The Taliban captured the town of Sheberghan in Jawzjan, the second Afghan provincial capital to fall into the hands of the armed group in less than 24 hours.
The deputy governor of Sheberghan said on Saturday that government forces and officials had withdrawn to the airport on the outskirts of the northern city of Afghanistan, where they were preparing to defend themselves.
“The city has unfortunately completely fallen,” Qader Malia told AFP news agency. “The [government] forces and officials withdrew at the airport.
Provincial Councilor Bismillah Sahil said Taliban fighters had taken control of key buildings such as the governor’s office, the police headquarters and the city’s central prison.
However, pro-government forces still held certain areas inside the city such as the airport and an army brigade, according to Mohammad Karim Jawzjani, a parliamentarian who represents Jawzjan.
The city is home to notorious strongman Abdul Rashid Dostum, who only returned to Afghanistan this week after receiving medical treatment in Turkey.
Dostum oversaw one of the north’s largest militias, which gained a formidable reputation in its fight against the Taliban in the 1990s – as well as accusations that its forces massacred thousands of prisoners of war.
The Taliban have conquered large parts of rural Afghanistan since launching a series of offensives in May to coincide with the start of the final withdrawal of foreign troops.
A rout or retreat of Dostum fighters would undermine the Kabul government’s recent hopes that armed groups could help bolster the country’s overwhelmed army.
On Friday, the town of Zaranj in Nimroz fell to the Taliban “without a fight”, according to its vice-governor, becoming the first provincial capital to be taken by the armed group.
“The Taliban say they control all major government buildings, the governor’s compound, police and intelligence headquarters,” Al Jazeera’s James Bays said from the Afghan capital Kabul.
Social media posts suggest the Taliban were greeted by some residents of the desert town of Sheberghan. They showed captured military Humvees, luxury SUVs and pickup trucks speeding through the streets, displaying white Taliban flags as residents – mostly young people and young men – cheered them on.
“Afghan security forces have lost morale because of intense Taliban propaganda,” a senior city official told AFP, who requested anonymity.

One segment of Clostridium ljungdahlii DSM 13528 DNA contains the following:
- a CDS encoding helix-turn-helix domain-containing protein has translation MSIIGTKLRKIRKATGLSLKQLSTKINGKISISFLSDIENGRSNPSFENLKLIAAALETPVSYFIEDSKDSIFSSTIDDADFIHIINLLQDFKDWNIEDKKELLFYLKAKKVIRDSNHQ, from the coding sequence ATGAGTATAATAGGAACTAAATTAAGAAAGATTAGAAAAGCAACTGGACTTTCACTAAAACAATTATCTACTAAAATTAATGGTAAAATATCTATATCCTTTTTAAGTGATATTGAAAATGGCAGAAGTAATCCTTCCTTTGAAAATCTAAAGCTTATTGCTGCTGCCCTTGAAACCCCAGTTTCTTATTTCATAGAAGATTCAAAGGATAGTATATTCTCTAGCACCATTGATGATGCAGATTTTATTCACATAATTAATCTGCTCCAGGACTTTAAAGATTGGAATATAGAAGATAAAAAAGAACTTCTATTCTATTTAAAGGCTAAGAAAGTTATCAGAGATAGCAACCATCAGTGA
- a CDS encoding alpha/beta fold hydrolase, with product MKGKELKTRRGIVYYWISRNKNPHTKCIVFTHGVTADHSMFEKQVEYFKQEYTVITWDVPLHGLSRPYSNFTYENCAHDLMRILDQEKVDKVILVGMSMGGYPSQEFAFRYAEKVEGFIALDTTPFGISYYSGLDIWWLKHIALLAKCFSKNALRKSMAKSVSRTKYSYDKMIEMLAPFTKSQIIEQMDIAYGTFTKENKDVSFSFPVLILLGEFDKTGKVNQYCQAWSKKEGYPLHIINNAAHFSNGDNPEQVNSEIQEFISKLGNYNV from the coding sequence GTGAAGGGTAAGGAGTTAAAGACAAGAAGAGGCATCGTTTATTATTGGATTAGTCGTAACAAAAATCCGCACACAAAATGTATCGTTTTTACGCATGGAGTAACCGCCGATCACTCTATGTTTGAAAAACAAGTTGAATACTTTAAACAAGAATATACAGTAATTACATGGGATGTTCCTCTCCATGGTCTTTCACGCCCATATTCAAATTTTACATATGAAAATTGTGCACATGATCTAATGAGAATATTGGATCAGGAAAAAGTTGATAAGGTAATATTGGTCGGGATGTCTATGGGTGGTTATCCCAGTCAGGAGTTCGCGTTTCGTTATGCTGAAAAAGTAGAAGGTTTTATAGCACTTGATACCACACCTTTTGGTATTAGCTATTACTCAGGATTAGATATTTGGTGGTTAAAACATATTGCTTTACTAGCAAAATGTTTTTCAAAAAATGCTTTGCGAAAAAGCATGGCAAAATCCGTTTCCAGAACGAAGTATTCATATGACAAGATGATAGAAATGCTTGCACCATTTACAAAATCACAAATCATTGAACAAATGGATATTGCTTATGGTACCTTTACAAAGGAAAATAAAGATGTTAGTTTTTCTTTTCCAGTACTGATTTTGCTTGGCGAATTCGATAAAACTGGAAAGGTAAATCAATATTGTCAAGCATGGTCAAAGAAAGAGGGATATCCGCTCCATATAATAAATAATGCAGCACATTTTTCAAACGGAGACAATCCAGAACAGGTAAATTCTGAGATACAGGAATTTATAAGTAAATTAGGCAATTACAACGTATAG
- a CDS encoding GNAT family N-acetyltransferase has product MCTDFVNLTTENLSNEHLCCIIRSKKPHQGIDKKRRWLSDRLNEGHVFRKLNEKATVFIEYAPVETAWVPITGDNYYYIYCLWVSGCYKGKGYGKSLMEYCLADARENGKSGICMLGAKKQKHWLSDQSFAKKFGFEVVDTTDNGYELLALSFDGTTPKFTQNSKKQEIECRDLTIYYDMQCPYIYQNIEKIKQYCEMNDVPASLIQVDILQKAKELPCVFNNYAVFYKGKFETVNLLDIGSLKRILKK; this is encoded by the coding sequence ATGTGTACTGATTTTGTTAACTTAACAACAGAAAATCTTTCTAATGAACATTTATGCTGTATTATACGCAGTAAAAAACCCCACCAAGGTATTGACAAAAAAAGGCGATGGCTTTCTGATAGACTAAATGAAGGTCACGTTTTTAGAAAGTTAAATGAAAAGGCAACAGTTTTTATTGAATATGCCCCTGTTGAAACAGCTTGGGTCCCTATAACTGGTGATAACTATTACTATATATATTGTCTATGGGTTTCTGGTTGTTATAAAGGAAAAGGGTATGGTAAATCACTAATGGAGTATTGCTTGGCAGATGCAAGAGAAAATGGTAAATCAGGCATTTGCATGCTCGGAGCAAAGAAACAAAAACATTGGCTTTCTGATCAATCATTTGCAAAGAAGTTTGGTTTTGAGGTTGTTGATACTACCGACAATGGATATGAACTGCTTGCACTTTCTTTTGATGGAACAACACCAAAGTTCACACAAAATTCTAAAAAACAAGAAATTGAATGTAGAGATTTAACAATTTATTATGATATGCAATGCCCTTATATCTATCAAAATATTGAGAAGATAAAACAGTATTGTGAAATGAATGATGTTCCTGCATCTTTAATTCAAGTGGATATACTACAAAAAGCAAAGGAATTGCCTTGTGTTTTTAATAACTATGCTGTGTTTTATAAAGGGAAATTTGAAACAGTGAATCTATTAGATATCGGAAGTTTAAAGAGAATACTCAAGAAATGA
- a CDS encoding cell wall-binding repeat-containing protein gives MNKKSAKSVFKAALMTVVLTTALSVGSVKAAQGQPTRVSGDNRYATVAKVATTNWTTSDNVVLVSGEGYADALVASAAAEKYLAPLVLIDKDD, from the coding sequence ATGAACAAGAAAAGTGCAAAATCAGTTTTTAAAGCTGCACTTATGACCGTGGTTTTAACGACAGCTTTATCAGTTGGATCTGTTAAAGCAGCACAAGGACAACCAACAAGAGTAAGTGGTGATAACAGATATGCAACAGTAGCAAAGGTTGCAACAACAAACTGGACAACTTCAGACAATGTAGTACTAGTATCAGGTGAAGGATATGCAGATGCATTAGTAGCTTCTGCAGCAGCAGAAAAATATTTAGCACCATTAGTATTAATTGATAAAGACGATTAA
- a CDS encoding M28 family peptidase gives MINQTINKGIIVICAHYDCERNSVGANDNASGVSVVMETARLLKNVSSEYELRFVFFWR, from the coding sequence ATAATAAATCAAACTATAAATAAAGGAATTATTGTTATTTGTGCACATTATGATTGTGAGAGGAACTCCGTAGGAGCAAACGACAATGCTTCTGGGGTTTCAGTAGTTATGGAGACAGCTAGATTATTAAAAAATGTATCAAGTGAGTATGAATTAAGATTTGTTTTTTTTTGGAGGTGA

“Even before the Taliban attacks… most of the security forces put down their weapons, took off their uniforms, left their units and fled.
The Afghan government has yet to make any official comment on the fall of either city.
Sheberghan’s capture comes a day after the head of the Afghan government’s media information department was shot dead in Kabul in an attack claimed by the Taliban.
After a failed assassination attempt on the country’s defense minister on Tuesday, the Taliban warned they were now targeting senior administration officials in retaliation for the increase in airstrikes.
The Taliban already control large parts of the countryside and now challenge government forces in other provincial capitals, most notably Herat, near the western border with Iran, and Lashkar Gah and Kandahar in the south.
From Kunduz, activist Rasikh Maroof told AFP on Saturday by phone that fighting raged overnight on the outskirts of several parts of the city, with the Taliban apparently failing to impose itself in any meaningful way. .
Government forces “were seriously defending themselves,” he said, using airstrikes against Taliban mortars and heavy weapons.
The latest takeover comes as the United Nations warned the conflict could enter a “deadlier and more destructive phase.”
“To attack urban areas is to knowingly inflict enormous damage and cause massive civilian casualties,” Deborah Lyons, the UN special envoy to Afghanistan, told the Security Council on Friday.
“Nonetheless, the threat of large urban areas appears to be a strategic decision by the Taliban, who have accepted the likely carnage that will ensue.”
Afghan Ambassador to the UN Ghulam Isaczai urged the Security Council to act to “avoid a catastrophic situation”.
“We are alarmed by reports and incidents of gross human rights violations by the Taliban and their foreign terrorist associates in nearly half of our country and we are extremely concerned for the safety and security of people in cities under the Taliban attacks, ”he said.